Delhi confirms Saudi ban on import of Indian pepper
New Delhi has confirmed that Saudi authorities have imposed a ban on the import of pepper from India.
“Saudi authorities have decided to impose temporary ban on the import of all types of pepper from India with effect from May 30,” Commerce and Industry Minister Nirmala Sitharaman said in a written reply to parliamentarians.
According to reports, presence of high levels of pesticides in the Indian consignment was the reason for the import restriction.
According to the Indian Spices Board, chilli peppers are one of India’s largest foreign currency earners, and between April and November 2013 a quantity of 181,500 tons of chilli peppers worth $3 million were exported.
Sitharaman also said that due to incidence of pest infestation in some consignments of potatoes imported from India, the Russian authorities have warned on the imposition of restrictions.
“The Russian authorities have warned on the imposition of emergency phytosanitary (related with plants) measures — introduction of temporary restriction on imports of all spectrums of products of high phytosanitary risk from India to Russia,” she said.
India has exported 9,826 million tons of potatoes in 2013-14 to Russia. It was 916 million tons in 2012-13.
The minister said that Agricultural and Processed Food Products Export Development Authority (APEDA) has issued separate advisories to exporters of vegetables to Saudi Arabia and to exporters of potatoes to Russia asking them to follow quality norms specified by importing nations.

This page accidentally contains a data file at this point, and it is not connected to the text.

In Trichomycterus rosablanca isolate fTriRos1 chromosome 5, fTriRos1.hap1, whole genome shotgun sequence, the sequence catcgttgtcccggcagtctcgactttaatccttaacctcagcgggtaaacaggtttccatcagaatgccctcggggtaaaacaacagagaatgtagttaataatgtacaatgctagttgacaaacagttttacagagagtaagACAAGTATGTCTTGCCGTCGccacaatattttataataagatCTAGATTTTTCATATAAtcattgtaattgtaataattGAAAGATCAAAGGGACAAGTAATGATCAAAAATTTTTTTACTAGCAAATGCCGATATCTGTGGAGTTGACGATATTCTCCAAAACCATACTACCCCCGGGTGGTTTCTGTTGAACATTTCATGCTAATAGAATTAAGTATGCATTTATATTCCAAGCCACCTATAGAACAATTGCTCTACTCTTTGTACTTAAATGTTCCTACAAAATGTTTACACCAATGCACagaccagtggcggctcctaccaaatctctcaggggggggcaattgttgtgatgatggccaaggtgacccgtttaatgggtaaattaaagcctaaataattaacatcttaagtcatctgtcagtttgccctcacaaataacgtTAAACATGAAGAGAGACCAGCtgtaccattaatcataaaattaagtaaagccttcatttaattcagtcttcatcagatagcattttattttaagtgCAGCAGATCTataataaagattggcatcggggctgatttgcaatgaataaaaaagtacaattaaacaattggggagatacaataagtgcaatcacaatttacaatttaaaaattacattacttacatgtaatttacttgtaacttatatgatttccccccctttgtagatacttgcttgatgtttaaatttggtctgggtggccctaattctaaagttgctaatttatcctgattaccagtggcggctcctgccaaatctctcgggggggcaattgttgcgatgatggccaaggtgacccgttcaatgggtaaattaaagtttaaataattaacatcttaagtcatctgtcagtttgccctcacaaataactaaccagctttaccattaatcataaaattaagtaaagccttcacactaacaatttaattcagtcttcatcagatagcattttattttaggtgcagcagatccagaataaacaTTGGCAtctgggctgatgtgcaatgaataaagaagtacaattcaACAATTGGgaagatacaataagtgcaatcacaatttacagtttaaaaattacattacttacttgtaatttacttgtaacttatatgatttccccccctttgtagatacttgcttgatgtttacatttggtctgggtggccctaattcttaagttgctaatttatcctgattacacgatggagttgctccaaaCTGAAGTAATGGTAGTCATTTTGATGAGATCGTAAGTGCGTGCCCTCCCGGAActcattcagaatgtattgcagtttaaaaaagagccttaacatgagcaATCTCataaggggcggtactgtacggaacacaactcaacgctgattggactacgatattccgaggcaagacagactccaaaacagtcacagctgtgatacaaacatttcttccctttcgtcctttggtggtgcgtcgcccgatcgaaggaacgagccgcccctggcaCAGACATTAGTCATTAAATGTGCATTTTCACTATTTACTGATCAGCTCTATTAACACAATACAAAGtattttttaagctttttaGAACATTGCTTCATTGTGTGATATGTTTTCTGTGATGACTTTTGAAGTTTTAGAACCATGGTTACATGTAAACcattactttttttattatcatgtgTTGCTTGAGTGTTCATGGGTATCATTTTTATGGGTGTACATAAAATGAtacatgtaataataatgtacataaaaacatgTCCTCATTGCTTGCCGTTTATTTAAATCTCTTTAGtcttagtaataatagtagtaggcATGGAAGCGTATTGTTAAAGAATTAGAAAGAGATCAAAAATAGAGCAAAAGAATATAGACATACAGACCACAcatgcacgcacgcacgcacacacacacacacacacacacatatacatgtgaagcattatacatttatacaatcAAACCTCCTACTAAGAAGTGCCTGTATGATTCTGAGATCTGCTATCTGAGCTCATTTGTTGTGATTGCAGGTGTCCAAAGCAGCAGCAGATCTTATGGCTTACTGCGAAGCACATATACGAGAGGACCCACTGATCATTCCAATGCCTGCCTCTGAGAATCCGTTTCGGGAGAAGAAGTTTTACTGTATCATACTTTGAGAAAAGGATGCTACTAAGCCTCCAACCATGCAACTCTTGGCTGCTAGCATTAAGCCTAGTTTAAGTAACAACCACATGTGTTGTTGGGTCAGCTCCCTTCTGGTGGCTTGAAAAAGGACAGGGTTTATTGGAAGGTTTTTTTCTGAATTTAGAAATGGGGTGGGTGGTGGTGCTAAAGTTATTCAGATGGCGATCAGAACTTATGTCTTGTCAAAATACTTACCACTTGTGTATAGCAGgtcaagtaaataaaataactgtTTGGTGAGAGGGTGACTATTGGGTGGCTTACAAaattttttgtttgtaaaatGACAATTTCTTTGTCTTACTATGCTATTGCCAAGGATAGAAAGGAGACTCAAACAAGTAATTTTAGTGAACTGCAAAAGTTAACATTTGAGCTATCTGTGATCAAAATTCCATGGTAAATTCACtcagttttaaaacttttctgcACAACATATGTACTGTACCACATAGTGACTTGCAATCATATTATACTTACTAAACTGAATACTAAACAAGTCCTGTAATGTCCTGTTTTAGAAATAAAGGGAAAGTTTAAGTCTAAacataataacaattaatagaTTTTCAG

Replying to a separate question, the minister said that the scope for further increase in tax rates on apple without further negotiation under the WTO regime seems unlikely at present.
The present import duty is 50 percent which is also the bound rate of duty agreed in WTO.
The top four countries which export apples to India include Chile, China, New Zealand and the US.
She said that the ministerial mandate of the WTO’s Doha Round recognized that developing countries should have the right to select an appropriate number of agricultural tariff lines (products) as special products in the interest of their food security, livelihood security and rural development needs.
Such products would either undergo no reductions in import duties or would have to undergo lower reductions.
“These provisions will, however, come into effect after an agreement is reached and the Doha Round is concluded. However, inclusion of apple as a special product will be considered as and when this department takes up the exercise of identifying special products on conclusion of the Doha Round,” she added.